Prior to the Commission’s initial report being released, it had been reported that tests performed before the deadly blowout of the BP oil well in the Gulf of Mexico should have raised doubts about the cement used to seal the well. But according to the president’s oil spill commission, the company and Halliburton Co., BP’s cementing contractor, failed to act on the information. Halliburton has said tests showed the cement mix was stable. But this is totally inconsistent with the panel’s findings. The cement’s failure to prevent oil and gas from entering the well has been identified as one of the causes of the accident. According to the panel, only one test of four by Halliburton on the cement’s stability showed that it would hold.
In the report on the incident issued by BP on September 8th, the company admitted that “weaknesses in cement design and testing, quality assurance and risk assessment” contributed to the explosion. But BP attempted to put the blame fully on Halliburton. In response, Halliburton said that it had noticed “a number of substantial omissions and inaccuracies” in the report. While Halliburton has admitted that it failed to do a critical test on the final formulation of cement used to seal the well, it isn’t taking full blame for the problem and is shifting lots of blame back to BP.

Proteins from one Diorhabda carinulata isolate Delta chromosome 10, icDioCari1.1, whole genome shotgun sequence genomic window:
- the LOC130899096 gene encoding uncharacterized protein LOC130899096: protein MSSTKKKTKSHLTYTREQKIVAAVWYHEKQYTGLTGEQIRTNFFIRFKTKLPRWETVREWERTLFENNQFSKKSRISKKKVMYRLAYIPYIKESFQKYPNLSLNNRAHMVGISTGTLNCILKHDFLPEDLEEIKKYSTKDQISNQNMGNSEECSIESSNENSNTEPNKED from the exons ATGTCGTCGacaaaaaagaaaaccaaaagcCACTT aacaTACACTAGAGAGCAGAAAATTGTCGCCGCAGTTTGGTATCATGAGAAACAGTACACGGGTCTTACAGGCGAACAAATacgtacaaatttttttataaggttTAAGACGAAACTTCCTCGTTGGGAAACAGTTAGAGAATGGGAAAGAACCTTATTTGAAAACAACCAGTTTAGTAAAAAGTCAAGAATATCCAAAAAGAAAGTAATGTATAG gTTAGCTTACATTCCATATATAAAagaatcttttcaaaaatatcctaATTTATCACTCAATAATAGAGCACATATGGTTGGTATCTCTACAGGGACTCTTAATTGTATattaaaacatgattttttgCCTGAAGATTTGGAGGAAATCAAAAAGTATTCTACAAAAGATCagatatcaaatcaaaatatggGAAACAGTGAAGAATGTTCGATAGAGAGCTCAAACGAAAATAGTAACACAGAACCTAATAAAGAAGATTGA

Cementing failures are a known hazard in the oil industry, with specific tests such as a “negative pressure test” and “cement evaluation logs” designed to identify cementing problems. It’s evident that workers at BP and very likely Transocean, the company that operated the Deepwater Horizon rig, misinterpreted or ignored the tests and other available information. It should also be noted that Chevron conducted independent tests of similar cement slurry materials supplied by Halliburton and found the mix to be unstable.
While the cementing issue is very significant, it’s important not to ignore the many areas where one or more of the companies involved were at fault and responsible for both worker deaths as well as tremendous economic and environmental losses.
Of course other factors contributed to the explosion, among them a faulty blowout preventer and BP’s decisions to use fewer stability rings on the well piping and seawater instead of heavier mud to plug the well until it was to be used for production.
Source: CNN and Associated Press
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